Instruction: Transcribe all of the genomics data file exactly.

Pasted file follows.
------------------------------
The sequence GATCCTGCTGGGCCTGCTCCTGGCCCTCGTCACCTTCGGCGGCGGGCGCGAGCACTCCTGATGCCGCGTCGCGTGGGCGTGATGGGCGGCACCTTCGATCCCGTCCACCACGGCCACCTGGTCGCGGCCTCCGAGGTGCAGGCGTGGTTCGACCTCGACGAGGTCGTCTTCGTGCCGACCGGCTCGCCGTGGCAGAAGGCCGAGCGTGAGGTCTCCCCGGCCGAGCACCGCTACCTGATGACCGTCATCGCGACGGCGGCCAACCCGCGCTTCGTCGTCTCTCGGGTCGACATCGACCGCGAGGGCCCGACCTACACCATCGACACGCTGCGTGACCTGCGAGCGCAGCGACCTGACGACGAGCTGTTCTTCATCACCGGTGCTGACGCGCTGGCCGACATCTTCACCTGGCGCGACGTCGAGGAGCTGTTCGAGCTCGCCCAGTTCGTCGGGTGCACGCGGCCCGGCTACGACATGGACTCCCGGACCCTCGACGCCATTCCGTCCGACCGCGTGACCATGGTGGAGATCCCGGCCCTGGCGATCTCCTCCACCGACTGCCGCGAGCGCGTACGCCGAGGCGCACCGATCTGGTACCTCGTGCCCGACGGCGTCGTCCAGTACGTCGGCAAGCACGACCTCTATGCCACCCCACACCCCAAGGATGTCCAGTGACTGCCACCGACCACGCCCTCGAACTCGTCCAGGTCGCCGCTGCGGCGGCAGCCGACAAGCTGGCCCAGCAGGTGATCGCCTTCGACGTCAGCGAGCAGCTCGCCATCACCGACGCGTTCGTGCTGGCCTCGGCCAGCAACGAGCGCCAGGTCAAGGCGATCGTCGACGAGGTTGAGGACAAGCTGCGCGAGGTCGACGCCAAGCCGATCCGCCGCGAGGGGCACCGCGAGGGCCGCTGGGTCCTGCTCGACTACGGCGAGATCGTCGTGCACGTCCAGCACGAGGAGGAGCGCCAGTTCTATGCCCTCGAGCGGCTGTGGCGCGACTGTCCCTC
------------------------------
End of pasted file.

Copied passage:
The sequence GATCCTGCTGGGCCTGCTCCTGGCCCTCGTCACCTTCGGCGGCGGGCGCGAGCACTCCTGATGCCGCGTCGCGTGGGCGTGATGGGCGGCACCTTCGATCCCGTCCACCACGGCCACCTGGTCGCGGCCTCCGAGGTGCAGGCGTGGTTCGACCTCGACGAGGTCGTCTTCGTGCCGACCGGCTCGCCGTGGCAGAAGGCCGAGCGTGAGGTCTCCCCGGCCGAGCACCGCTACCTGATGACCGTCATCGCGACGGCGGCCAACCCGCGCTTCGTCGTCTCTCGGGTCGACATCGACCGCGAGGGCCCGACCTACACCATCGACACGCTGCGTGACCTGCGAGCGCAGCGACCTGACGACGAGCTGTTCTTCATCACCGGTGCTGACGCGCTGGCCGACATCTTCACCTGGCGCGACGTCGAGGAGCTGTTCGAGCTCGCCCAGTTCGTCGGGTGCACGCGGCCCGGCTACGACATGGACTCCCGGACCCTCGACGCCATTCCGTCCGACCGCGTGACCATGGTGGAGATCCCGGCCCTGGCGATCTCCTCCACCGACTGCCGCGAGCGCGTACGCCGAGGCGCACCGATCTGGTACCTCGTGCCCGACGGCGTCGTCCAGTACGTCGGCAAGCACGACCTCTATGCCACCCCACACCCCAAGGATGTCCAGTGACTGCCACCGACCACGCCCTCGAACTCGTCCAGGTCGCCGCTGCGGCGGCAGCCGACAAGCTGGCCCAGCAGGTGATCGCCTTCGACGTCAGCGAGCAGCTCGCCATCACCGACGCGTTCGTGCTGGCCTCGGCCAGCAACGAGCGCCAGGTCAAGGCGATCGTCGACGAGGTTGAGGACAAGCTGCGCGAGGTCGACGCCAAGCCGATCCGCCGCGAGGGGCACCGCGAGGGCCGCTGGGTCCTGCTCGACTACGGCGAGATCGTCGTGCACGTCCAGCACGAGGAGGAGCGCCAGTTCTATGCCCTCGAGCGGCTGTGGCGCGACTGTCCCTC